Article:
At least $11 million in federal Covid relief intended for disadvantaged students in Oklahoma failed to reach them, according to a new report by the National Opportunity Project.
The Educational Assistance for Non-public Schools (EANS) program was created by Congress to be a lifeline for independent, private, and religious schools serving largely low-income students most affected by Covid. But the guidance to states for distributing EANS funds was unclear at best—and at worst seriously flawed, creating a lack of transparency and consistency in disbursing the critical aid that has allowed hundreds of millions to be diverted away from the most at-risk students.
Oklahoma EANS Funding: By the Numbers
Getting Remaining Funds to At-Risk Students
Public schools received hundreds of billions of dollars of emergency aid from the government, but aid for nonpublic schools was more restricted and had more strings attached. Although low-income, minority, and at-risk students at these schools suffered from school closures and government policies like their public-school counterparts, federal funding for nonpublic schools focused on mitigating the effects of the Covid illness itself, rather than long-term learning loss and mental health needs.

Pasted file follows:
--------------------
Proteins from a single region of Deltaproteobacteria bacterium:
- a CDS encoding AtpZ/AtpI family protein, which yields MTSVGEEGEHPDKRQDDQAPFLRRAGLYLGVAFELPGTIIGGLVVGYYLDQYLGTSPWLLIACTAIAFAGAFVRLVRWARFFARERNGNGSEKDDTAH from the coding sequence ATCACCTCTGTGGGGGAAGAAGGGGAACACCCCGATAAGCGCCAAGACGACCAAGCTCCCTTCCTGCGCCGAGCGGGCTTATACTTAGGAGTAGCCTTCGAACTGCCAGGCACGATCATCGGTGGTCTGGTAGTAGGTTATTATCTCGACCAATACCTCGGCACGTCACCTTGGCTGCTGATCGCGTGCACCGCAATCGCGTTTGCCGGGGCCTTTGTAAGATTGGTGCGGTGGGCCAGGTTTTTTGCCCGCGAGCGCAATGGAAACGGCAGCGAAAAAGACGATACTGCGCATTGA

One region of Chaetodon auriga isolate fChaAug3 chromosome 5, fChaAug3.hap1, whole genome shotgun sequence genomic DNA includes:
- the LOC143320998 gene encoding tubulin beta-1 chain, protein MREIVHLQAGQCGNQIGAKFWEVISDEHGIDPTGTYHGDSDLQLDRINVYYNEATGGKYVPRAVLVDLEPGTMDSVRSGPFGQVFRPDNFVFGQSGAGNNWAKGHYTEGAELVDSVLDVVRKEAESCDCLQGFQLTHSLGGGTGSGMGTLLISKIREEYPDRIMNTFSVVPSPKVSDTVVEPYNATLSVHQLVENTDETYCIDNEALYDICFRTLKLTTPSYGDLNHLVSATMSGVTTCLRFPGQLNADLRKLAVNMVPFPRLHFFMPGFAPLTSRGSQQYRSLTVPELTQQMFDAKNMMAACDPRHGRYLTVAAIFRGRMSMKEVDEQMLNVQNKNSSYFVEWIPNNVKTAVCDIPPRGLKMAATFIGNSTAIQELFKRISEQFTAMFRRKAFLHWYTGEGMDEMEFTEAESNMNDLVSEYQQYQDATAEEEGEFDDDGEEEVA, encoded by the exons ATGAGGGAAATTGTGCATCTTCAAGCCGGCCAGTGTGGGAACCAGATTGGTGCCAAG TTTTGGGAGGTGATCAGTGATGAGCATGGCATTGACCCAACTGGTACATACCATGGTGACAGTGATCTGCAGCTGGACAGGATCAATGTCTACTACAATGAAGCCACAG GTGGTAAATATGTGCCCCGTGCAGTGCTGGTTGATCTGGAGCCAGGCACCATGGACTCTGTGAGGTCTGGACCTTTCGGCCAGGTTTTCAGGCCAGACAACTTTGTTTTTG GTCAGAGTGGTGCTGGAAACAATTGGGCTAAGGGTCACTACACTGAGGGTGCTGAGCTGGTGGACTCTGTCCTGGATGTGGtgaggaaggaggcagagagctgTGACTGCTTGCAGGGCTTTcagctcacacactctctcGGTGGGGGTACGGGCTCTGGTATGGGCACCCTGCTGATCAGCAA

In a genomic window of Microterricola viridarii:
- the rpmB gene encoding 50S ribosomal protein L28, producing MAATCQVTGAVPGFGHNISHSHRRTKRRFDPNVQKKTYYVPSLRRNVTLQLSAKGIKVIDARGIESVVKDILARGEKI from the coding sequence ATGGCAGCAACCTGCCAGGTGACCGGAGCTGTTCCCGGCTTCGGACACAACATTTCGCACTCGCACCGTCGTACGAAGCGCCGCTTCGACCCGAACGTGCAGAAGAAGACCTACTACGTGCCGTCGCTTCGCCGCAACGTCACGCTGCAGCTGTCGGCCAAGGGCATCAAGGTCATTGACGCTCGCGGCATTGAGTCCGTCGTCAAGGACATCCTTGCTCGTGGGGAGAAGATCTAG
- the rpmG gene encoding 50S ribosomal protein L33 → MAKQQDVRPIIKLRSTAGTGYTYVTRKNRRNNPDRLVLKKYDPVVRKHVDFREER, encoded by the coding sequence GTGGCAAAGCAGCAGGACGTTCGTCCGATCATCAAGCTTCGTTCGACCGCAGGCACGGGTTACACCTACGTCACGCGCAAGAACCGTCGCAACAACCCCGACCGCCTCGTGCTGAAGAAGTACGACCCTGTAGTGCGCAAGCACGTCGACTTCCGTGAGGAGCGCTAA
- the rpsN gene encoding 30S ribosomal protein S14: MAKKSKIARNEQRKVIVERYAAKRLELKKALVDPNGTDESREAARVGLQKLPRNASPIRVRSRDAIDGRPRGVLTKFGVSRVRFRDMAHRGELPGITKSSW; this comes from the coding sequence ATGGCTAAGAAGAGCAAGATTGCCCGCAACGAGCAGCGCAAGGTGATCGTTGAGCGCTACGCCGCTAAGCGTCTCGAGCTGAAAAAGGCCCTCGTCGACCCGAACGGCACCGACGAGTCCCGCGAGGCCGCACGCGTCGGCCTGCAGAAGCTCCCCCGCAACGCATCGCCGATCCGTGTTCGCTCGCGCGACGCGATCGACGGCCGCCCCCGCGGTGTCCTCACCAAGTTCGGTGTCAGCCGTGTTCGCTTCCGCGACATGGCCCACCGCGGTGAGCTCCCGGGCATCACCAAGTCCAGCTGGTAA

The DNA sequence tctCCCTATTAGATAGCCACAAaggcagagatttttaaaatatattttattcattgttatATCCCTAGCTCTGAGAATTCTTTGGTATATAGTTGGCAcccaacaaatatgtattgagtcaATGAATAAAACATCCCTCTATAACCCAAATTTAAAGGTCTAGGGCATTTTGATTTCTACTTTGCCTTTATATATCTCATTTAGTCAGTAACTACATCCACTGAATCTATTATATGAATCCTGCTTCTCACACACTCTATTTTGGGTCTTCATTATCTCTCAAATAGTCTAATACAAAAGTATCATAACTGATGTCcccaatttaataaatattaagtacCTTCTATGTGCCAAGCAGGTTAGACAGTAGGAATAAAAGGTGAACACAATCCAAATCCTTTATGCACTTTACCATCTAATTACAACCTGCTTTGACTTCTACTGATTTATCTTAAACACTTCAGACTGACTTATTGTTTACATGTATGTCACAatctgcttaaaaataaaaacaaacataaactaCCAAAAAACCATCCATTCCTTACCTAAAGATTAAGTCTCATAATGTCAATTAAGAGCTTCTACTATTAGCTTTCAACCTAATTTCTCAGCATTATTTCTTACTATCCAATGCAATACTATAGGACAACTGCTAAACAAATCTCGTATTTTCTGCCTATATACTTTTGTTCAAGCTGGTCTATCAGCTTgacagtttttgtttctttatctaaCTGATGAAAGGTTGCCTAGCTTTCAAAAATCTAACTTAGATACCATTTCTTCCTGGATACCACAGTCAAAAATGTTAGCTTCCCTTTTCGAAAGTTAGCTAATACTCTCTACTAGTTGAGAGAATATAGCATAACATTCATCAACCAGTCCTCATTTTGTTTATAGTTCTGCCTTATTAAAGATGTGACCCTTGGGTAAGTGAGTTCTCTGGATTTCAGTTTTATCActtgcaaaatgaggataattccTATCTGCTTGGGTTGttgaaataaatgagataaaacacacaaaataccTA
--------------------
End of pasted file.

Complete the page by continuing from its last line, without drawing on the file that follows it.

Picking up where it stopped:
NOP has discovered some governors have taken advantage of a statutory spoiler that allows funds intended to help schools and students to instead be used by governors on pet projects—many of which have little to do with K-12 education.
Armed with the knowledge that $11 million may still be available in Oklahoma to address Covid-related learning loss, parents and stakeholders are empowered to ask questions and advocate for the needs of the state’s youngest students.
- Read the Report: From shutdown to shut out: How America’s low-income students continue to be hurt by Covid policy
- Download the Issue Brief